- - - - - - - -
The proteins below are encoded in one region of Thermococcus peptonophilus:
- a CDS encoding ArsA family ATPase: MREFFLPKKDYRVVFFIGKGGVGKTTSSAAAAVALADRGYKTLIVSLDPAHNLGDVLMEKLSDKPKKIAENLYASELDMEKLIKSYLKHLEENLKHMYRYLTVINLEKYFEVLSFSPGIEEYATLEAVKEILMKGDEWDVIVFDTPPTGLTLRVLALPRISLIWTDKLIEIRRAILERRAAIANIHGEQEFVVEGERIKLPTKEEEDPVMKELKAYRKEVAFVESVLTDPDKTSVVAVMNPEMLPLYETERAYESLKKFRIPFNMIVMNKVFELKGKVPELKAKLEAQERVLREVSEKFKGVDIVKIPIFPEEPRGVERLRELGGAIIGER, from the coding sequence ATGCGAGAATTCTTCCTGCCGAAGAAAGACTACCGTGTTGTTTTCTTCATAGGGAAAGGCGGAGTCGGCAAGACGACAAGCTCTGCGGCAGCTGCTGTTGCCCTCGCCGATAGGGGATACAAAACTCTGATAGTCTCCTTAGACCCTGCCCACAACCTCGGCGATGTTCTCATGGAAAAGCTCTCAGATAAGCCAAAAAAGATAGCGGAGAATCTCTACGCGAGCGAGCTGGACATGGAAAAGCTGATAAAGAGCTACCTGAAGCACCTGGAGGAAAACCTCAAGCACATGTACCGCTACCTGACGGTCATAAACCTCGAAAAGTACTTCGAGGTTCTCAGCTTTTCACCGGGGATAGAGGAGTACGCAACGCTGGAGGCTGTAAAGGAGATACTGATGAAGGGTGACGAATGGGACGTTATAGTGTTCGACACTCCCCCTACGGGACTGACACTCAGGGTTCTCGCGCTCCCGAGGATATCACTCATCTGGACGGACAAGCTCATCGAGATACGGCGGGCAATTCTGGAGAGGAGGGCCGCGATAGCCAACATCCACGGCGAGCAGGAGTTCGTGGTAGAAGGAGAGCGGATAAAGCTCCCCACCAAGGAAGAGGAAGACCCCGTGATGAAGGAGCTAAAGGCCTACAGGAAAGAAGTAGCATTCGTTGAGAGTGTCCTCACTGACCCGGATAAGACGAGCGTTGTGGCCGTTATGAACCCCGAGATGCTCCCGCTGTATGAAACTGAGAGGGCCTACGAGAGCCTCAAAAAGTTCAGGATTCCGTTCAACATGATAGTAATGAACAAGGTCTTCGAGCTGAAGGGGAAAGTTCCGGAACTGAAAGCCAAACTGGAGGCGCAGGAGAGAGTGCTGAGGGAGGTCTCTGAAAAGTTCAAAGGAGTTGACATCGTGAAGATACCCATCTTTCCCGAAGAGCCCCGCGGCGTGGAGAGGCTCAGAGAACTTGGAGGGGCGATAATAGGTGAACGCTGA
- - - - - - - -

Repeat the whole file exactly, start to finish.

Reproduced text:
The proteins below are encoded in one region of Thermococcus peptonophilus:
- a CDS encoding ArsA family ATPase: MREFFLPKKDYRVVFFIGKGGVGKTTSSAAAAVALADRGYKTLIVSLDPAHNLGDVLMEKLSDKPKKIAENLYASELDMEKLIKSYLKHLEENLKHMYRYLTVINLEKYFEVLSFSPGIEEYATLEAVKEILMKGDEWDVIVFDTPPTGLTLRVLALPRISLIWTDKLIEIRRAILERRAAIANIHGEQEFVVEGERIKLPTKEEEDPVMKELKAYRKEVAFVESVLTDPDKTSVVAVMNPEMLPLYETERAYESLKKFRIPFNMIVMNKVFELKGKVPELKAKLEAQERVLREVSEKFKGVDIVKIPIFPEEPRGVERLRELGGAIIGER, from the coding sequence ATGCGAGAATTCTTCCTGCCGAAGAAAGACTACCGTGTTGTTTTCTTCATAGGGAAAGGCGGAGTCGGCAAGACGACAAGCTCTGCGGCAGCTGCTGTTGCCCTCGCCGATAGGGGATACAAAACTCTGATAGTCTCCTTAGACCCTGCCCACAACCTCGGCGATGTTCTCATGGAAAAGCTCTCAGATAAGCCAAAAAAGATAGCGGAGAATCTCTACGCGAGCGAGCTGGACATGGAAAAGCTGATAAAGAGCTACCTGAAGCACCTGGAGGAAAACCTCAAGCACATGTACCGCTACCTGACGGTCATAAACCTCGAAAAGTACTTCGAGGTTCTCAGCTTTTCACCGGGGATAGAGGAGTACGCAACGCTGGAGGCTGTAAAGGAGATACTGATGAAGGGTGACGAATGGGACGTTATAGTGTTCGACACTCCCCCTACGGGACTGACACTCAGGGTTCTCGCGCTCCCGAGGATATCACTCATCTGGACGGACAAGCTCATCGAGATACGGCGGGCAATTCTGGAGAGGAGGGCCGCGATAGCCAACATCCACGGCGAGCAGGAGTTCGTGGTAGAAGGAGAGCGGATAAAGCTCCCCACCAAGGAAGAGGAAGACCCCGTGATGAAGGAGCTAAAGGCCTACAGGAAAGAAGTAGCATTCGTTGAGAGTGTCCTCACTGACCCGGATAAGACGAGCGTTGTGGCCGTTATGAACCCCGAGATGCTCCCGCTGTATGAAACTGAGAGGGCCTACGAGAGCCTCAAAAAGTTCAGGATTCCGTTCAACATGATAGTAATGAACAAGGTCTTCGAGCTGAAGGGGAAAGTTCCGGAACTGAAAGCCAAACTGGAGGCGCAGGAGAGAGTGCTGAGGGAGGTCTCTGAAAAGTTCAAAGGAGTTGACATCGTGAAGATACCCATCTTTCCCGAAGAGCCCCGCGGCGTGGAGAGGCTCAGAGAACTTGGAGGGGCGATAATAGGTGAACGCTGA